Articles From the Team
The Apprentice Week 3 – Siimon? Jeffrii? Make you’re (sic) mind up!
I watched this week’s episode on catch up, having spent Wednesday evening watching the Chelsea v Roma game. Strange game. Chelsea were being outplayed, but went two nil ahead. The better team was losing. And so reality TV decided imitate sport with this week’s Apprentice, where the Ladies were a shambles and yet they won by a margin of 11:1.
Oh, sorry, this report contains spoilers. Should have started with that, perhaps.
The Ladies – or Grafene to give them the name they chose in an intensive branding workshop – squabbled; talked over each other’s monosyllabic nonsense in a pitch; were effectively sent home by one prospective customer; lost out on the better toy; pitched the toy they had as having the remarkable feature of being something “you can pick up and then put back down again”, and had an e.bot which fell over. All that and they won.
They also had Siobhan. Siobhan, sitting in the corner of the car like some unmasked Darth Vader, only without the dark lord’s bonhomie and sense of humour. Goading Elizabeth so effectively that they had to be split up, Siobhan then set up riling everyone else. Even the previously composed Sarah had to shout at her, such is her way of lobbing in one liners like little grenades of bile. She’ll be straight in that boardroom once Grafene lose a task.
That, however, looks a way off. Michaela and the Lads did pretty well: she managed with humour and enthusiasm; they sold their toy well having won the right to pitch the better product after an enthusiastic pitch. I spent most of the show waiting for Michaela to take off her wig and 70’s glasses to reveal she was actually Undercover Boss, but I do like her energy and cheerfulness. Her grammar, however, leaves something to be desired.
The cracks appeared when Jeffrii became Siimon, on the grounds that Jeffrii “just doesn’t like right” (and “Siimon” does?!?!?) and what should have been a “your” became a “you’re” on their poster thingy. As Lord Sugar said, that could have been handled with a quick mia culpa before the pitch, but it threw the lads and it was all down hill from there.
I actually thought their prototype was better than Grafene’s (seriously, appalling karate aside, what did e.bot do that couldn’t be done better on a tablet?). Perhaps it was the thought of a million pensioners filing law suits against them because copying yoga moves from a toy robot led to slipped discs and blurred vision that put the retailers off Siimon. Or was it Jeffrii?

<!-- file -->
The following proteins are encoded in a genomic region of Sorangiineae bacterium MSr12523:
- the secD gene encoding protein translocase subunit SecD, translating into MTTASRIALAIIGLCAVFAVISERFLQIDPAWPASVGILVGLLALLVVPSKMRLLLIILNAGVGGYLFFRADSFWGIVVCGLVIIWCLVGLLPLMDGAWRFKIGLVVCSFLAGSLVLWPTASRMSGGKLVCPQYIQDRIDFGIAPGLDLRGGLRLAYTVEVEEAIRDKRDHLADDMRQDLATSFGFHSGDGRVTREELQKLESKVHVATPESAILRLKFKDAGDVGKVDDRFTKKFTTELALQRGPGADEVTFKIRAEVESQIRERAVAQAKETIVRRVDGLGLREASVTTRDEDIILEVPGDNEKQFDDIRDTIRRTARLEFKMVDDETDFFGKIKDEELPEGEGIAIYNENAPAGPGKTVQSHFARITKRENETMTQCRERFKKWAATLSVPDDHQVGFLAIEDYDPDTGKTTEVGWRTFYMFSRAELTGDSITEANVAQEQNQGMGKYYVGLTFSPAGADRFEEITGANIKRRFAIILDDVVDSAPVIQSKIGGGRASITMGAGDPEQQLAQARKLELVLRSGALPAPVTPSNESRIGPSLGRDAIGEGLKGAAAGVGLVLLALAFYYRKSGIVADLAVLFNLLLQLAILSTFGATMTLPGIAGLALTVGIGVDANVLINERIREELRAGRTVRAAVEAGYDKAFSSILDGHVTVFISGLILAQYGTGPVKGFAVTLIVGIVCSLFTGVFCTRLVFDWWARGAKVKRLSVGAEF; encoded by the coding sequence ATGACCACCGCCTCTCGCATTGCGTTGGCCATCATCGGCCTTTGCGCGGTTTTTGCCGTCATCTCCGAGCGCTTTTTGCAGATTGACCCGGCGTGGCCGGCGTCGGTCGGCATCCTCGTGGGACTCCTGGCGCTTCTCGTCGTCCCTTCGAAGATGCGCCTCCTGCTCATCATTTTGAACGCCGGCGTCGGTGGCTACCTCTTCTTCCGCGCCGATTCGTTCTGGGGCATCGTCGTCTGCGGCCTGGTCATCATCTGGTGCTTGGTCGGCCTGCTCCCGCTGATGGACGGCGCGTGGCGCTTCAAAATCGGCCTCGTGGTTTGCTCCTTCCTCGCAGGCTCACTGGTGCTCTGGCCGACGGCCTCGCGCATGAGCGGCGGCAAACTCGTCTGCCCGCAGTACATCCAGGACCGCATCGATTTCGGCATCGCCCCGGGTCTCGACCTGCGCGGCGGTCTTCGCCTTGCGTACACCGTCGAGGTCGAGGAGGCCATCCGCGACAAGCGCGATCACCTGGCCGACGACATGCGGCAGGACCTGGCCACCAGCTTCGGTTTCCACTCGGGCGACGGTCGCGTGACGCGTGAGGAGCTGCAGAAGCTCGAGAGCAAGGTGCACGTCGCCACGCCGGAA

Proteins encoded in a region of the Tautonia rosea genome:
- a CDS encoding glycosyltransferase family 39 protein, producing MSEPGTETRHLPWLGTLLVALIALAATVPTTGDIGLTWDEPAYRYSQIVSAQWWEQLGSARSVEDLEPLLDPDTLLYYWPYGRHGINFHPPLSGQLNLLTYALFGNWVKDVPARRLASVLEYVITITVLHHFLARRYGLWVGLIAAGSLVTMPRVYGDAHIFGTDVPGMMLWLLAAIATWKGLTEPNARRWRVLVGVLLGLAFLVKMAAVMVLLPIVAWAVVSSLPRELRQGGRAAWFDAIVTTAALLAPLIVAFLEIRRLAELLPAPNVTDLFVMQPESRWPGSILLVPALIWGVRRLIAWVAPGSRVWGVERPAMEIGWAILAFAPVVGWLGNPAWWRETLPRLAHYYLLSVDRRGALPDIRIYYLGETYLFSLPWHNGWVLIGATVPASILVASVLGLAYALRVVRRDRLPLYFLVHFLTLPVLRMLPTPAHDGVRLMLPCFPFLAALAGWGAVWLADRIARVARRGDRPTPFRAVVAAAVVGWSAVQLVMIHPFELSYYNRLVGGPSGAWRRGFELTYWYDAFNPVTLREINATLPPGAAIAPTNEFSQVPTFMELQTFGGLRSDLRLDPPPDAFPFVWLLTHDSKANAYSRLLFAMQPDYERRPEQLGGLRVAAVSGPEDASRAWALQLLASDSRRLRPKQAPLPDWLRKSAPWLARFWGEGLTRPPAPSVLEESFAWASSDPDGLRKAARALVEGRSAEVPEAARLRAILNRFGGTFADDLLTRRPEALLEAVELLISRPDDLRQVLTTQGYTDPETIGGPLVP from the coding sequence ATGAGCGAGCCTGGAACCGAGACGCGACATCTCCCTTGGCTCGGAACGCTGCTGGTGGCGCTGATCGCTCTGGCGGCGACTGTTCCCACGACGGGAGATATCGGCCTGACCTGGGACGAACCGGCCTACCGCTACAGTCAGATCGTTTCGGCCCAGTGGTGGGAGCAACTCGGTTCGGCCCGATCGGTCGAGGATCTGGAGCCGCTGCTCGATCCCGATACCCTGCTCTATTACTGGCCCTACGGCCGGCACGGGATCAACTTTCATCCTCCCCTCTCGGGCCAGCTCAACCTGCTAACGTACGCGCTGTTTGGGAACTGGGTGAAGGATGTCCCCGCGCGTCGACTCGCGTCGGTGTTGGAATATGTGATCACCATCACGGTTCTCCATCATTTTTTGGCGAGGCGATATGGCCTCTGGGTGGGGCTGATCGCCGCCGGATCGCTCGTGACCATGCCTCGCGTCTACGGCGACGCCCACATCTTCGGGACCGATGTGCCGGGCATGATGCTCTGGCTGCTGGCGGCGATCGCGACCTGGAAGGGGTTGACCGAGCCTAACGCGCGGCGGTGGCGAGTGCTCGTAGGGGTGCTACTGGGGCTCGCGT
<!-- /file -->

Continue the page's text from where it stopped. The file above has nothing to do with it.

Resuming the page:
And Elliot got the chop. There have been a few lawyers on the show over the years and they seldom get very far. Not Lord Sugar’s type. Bit posh, bit wordy, bit cerebral. In the future world of work, two of those three characteristics are going to be replaced, of course, by robots and AI. So in a way Elliot was hoisted by his own prototype.
Which brings us to the recruitment bit. Of course recruitment has been – and will continue to be – effected by automation. I saw something this week which said the recruitment industry would be wiped out now that Microsoft had bought LinkedIn. I get this, I’ve read Martin Ford’s brilliant The Rise of the Robots, but I’d like to think there is a difference between sourcing and recruitment. Sourcing is the gathering of CVs and profiles – it will be almost entirely automated in the future; but I think recruitment still requires judgement and human intuition, it requires skill. Think of all those “We’ve found jobs for you” emails you get from LinkedIn – do they know London is 200 miles from where I live, do they know I am hideously underqualified for that one and the next one – well, you’ve just taken my job title, but that isn’t what I do at all. As of yet (and I know it is probably a case of “as of yet”) the algorithm lacks the ability to drill down, assess and judge like a human – so we’re OK for the time being. Similarly, it would be a mistake to confuse sourcing and managing the recruitment process. Yes, screening is becoming automated and gamified, but the actual guiding and management of the process, with all of its nuances and shades of grey, remains an intensely human, personal experience. Long may that last.
By the time we’re done for, The Apprentice will have a robot cracking bad jokes and choosing which other robot wins 250,000 Bitcoins, whilst Siobhan sits there in the corner, reminding others how successful her business is and picking fights with holograms.
For more information contact Rob Barklamb at BCL Legal.